Yes, it helps that the show was created around his podcast The Duncan Trussell Family Hour, in which Trussell meanders through the universe and his psyche as himself. Perhaps Trussell’s gravely, sing-songy sound even helped Adventure Time creator Pendleton Ward come up with the idea of turning the podcast into a cartoon.
“Sometimes in my more stoned moments, I think ‘Was this show channeled?'”
But there’s still something about Trussell’s delivery that feels divinely linked to his alter ego Clancy and the fantastical world of the Chromatic Ribbon, the surreal landscape where The Midnight Gospel takes place.
“It’s going to sound absolutely insane, but I feel like Clancy’s my little brother,” Trussell tells Mashable over the phone.
“Sometimes in my more stoned moments, I think, ‘Was this show channeled? Is this something that literally came from the Chromatic Ribbon? Is there a Chromatic Ribbon? And a Clancy? And through the combination of all of our brains did we create the creative equivalent of one of those search-for-extraterrestrial-intelligence radio telescopes and tune into a part of the multiverse? And it’s sort of trickling into this place via our show?’”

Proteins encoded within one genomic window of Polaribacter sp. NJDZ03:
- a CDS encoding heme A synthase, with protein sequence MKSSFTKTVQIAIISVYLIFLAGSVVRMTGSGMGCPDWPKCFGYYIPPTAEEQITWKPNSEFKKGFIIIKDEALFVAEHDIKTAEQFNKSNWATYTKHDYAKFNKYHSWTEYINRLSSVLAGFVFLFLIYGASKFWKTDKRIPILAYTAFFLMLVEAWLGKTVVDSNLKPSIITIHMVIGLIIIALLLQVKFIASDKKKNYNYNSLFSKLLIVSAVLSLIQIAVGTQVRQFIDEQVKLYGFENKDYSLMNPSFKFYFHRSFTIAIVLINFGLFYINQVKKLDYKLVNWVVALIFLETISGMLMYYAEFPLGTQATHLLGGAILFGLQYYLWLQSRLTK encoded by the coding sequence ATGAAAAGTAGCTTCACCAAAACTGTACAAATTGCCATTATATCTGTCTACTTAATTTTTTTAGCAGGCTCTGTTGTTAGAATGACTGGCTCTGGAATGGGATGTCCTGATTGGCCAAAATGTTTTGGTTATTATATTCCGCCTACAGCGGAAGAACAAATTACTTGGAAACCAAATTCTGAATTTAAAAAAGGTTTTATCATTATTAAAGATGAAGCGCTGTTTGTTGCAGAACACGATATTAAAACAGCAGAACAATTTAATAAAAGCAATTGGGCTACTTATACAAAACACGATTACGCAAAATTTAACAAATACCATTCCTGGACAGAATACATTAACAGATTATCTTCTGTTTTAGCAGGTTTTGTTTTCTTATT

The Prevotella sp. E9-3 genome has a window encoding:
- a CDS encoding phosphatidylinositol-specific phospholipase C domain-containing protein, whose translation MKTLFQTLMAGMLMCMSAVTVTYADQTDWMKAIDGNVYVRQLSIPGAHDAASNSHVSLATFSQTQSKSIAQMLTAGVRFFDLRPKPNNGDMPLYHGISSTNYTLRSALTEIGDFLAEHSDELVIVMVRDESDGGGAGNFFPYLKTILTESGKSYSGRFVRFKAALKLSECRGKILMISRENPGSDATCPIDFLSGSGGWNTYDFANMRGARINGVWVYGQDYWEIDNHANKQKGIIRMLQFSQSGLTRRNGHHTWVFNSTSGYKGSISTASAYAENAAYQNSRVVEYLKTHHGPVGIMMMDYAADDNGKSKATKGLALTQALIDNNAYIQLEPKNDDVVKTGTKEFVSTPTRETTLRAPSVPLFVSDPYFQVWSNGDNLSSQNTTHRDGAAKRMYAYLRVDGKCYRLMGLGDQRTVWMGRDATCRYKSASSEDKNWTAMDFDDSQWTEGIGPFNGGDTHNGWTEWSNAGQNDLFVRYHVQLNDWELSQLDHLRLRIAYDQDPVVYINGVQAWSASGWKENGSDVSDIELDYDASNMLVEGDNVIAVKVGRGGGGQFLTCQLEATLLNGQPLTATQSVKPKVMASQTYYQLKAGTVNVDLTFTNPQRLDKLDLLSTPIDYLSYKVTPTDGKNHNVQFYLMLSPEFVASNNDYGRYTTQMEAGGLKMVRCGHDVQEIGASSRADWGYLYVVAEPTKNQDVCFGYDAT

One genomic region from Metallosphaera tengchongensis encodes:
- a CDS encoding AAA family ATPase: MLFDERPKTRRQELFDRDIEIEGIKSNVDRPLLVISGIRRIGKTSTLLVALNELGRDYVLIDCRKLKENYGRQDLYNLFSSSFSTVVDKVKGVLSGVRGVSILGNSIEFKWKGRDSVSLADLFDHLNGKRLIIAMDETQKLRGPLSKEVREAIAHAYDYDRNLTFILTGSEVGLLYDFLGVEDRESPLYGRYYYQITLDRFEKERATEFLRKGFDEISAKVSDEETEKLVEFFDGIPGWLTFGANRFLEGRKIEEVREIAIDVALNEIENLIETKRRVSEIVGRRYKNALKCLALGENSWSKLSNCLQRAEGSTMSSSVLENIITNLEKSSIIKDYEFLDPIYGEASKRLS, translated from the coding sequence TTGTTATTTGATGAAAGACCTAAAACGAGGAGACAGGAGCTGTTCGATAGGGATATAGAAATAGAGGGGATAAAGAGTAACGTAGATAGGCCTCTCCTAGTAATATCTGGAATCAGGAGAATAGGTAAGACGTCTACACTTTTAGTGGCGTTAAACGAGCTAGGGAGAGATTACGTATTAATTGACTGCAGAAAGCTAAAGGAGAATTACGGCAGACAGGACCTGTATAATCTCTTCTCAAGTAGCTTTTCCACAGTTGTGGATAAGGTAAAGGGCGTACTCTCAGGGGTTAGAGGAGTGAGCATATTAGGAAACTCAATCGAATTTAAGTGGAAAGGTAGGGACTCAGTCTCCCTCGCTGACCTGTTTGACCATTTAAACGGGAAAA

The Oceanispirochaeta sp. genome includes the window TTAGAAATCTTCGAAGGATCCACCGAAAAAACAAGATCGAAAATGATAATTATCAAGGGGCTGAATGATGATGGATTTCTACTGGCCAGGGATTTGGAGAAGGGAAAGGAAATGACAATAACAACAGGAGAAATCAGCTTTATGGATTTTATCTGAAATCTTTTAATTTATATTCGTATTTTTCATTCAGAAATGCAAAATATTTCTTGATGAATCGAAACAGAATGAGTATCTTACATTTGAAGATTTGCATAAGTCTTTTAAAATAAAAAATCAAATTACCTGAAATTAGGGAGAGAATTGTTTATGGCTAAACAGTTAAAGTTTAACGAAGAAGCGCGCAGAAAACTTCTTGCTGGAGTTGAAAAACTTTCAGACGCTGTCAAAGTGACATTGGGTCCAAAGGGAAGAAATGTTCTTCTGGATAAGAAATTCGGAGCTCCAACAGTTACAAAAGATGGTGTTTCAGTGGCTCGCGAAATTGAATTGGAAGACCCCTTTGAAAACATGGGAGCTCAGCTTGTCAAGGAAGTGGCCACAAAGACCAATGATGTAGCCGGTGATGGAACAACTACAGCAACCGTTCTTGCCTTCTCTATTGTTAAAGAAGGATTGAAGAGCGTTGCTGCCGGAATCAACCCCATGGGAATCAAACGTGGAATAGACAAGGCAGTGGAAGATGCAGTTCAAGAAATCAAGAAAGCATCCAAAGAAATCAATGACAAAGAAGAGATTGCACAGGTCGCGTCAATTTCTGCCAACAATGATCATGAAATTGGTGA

There’s a long pause.
“And then, I’ll come down and be like, ‘Nah, we probably just made a show.’”
With his staccato laugh and breathy musings, Trussell can be hard to differentiate from Clancy. But it’s these trippy experiences that make the bedrock of The Midnight Gospel. A meditation on reality, the series plays liberally with metaphysical and philosophical concepts while assaulting the senses with a technicolor world of animation.